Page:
The implementation of the Basic Act for Gender Equality Society in 1999 laid the basis for the creation of policies tackling the issue of gender inequality in Japan. Passed at the national level by the Japanese Diet, it is the responsibility of local governments to implement the Basic Act. This paves the way for local politicians to propose policies in line with the Basic Act to tackle gender inequality in their respective constituencies. In her analysis of the implementation of the Basic Law in the prefectures Nagasaki and Shiga, Holdgrün (2013) argues that policy sponsors make a significant difference in achieving actual policy change by proposing and supporting gender equality policies. Policy sponsors are often political leaders such as mayors. Even though they are dependent on the support of the local assemblies to approve budgets and legislation, mayors can take the initiative to introduce bills and enact regulations. This means they have the power to propose policies tackling gender inequality in their constituencies and are agents of change. In my presentation I will analyze how the gender of candidates is evident in their election pamphlets (jap. senkyo kôhô). Do female candidates center more topics related to ‘women’s issues’ such as education, elderly or childcare, sexual harassment, and gender equality in their senkyo kôhô? To investigate this question, I am analyzing the election campaign profiles of candidates running for city mayor in 2021. By comparing the campaign pledges of female candidates with their male counterparts, I seek to understand whether there is a gendered difference in the topics raised in these campaign pledges. Are topics (themes) related to gender equality or ‘women’s issues’ more prevalent in the election pamphlets of female candidates and if so, how? I use a qualitative content analysis approach and MAXQDA software to pursue this line of research.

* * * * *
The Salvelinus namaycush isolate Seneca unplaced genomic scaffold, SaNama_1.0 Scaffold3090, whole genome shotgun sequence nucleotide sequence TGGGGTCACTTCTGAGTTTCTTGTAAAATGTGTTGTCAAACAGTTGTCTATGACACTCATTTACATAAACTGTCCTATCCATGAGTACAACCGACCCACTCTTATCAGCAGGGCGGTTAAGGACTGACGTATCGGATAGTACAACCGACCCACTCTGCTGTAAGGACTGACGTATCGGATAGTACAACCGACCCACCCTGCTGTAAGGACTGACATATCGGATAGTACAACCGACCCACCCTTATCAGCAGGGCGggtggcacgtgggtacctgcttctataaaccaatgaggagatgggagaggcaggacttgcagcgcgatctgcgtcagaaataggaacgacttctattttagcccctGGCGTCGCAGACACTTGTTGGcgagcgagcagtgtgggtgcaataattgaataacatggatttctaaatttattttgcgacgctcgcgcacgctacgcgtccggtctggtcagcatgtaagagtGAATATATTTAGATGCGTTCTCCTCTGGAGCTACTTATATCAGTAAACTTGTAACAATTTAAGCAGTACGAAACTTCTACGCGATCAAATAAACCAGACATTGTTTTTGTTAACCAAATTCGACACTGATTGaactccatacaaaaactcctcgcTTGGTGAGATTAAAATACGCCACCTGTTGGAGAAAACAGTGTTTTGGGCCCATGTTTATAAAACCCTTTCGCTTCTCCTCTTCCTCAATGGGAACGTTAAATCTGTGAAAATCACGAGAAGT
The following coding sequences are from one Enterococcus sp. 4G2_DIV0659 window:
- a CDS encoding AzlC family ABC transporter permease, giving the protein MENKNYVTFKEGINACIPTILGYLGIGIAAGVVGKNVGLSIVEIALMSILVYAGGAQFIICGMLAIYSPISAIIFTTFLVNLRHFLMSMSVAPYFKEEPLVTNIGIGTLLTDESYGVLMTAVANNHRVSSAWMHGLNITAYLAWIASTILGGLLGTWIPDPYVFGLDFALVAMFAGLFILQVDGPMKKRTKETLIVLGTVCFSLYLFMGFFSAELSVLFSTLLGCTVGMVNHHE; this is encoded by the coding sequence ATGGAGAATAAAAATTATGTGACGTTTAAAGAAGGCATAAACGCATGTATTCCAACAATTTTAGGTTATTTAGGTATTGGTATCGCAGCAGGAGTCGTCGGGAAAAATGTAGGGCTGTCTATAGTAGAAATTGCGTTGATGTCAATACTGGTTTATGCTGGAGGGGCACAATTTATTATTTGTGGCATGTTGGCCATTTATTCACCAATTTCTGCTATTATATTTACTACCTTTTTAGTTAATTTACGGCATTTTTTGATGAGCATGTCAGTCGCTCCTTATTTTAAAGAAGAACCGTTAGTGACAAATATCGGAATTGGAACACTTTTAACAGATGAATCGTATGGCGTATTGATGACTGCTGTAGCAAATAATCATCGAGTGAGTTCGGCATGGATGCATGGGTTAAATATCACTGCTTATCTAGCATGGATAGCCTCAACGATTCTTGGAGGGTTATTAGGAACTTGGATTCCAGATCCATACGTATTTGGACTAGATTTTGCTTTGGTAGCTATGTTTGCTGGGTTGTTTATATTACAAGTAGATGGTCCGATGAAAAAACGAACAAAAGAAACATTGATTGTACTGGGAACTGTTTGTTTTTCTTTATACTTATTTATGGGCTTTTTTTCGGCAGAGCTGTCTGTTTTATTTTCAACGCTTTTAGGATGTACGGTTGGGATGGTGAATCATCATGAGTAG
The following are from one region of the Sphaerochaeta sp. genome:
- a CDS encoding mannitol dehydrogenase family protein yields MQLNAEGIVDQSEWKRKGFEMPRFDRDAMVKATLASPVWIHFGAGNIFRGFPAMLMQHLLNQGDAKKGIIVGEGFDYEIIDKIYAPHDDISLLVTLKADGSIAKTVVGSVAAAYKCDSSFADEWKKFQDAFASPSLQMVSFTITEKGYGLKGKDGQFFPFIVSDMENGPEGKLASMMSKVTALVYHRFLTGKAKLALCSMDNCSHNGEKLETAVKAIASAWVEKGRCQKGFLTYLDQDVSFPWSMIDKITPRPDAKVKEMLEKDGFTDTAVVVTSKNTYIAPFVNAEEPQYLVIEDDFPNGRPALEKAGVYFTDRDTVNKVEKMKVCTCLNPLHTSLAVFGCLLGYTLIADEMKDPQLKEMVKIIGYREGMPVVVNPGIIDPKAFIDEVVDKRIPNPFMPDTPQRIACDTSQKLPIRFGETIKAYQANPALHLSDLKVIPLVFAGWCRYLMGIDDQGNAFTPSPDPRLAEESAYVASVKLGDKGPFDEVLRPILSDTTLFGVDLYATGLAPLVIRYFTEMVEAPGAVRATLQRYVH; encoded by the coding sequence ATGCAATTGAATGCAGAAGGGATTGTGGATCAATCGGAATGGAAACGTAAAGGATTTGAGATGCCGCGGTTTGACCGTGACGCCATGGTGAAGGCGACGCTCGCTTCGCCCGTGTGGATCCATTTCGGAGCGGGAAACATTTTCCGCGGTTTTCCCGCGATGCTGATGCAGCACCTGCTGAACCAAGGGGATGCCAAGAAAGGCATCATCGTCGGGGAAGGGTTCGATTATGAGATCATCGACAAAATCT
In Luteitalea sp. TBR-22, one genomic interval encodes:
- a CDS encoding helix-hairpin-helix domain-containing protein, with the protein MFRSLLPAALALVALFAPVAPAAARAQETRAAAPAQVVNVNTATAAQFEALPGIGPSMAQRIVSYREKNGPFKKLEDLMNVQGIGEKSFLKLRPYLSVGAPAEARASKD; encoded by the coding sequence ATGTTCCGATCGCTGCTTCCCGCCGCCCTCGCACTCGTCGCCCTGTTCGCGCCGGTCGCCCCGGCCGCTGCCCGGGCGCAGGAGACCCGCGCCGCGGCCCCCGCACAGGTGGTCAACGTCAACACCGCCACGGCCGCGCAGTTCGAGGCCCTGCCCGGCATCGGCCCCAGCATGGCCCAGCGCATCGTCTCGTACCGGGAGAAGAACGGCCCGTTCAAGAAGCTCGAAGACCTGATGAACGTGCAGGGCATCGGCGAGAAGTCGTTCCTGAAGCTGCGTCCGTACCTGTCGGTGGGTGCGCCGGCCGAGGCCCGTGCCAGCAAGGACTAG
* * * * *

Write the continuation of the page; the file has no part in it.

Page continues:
Stefanie Schwarte is a doctoral student at the Japan Center at LMU Munich under the supervision of Prof. Dr. Gabriele Vogt. Her PhD thesis investigates gender in contemporary Japanese politics at the local level.
Der Vortrag findet in Präsenz statt. Ort: Japan-Zentrum der LMU, Seminargebäude am Englischen Garten, Oettingenstr. 67, 80538 München, Raum 151.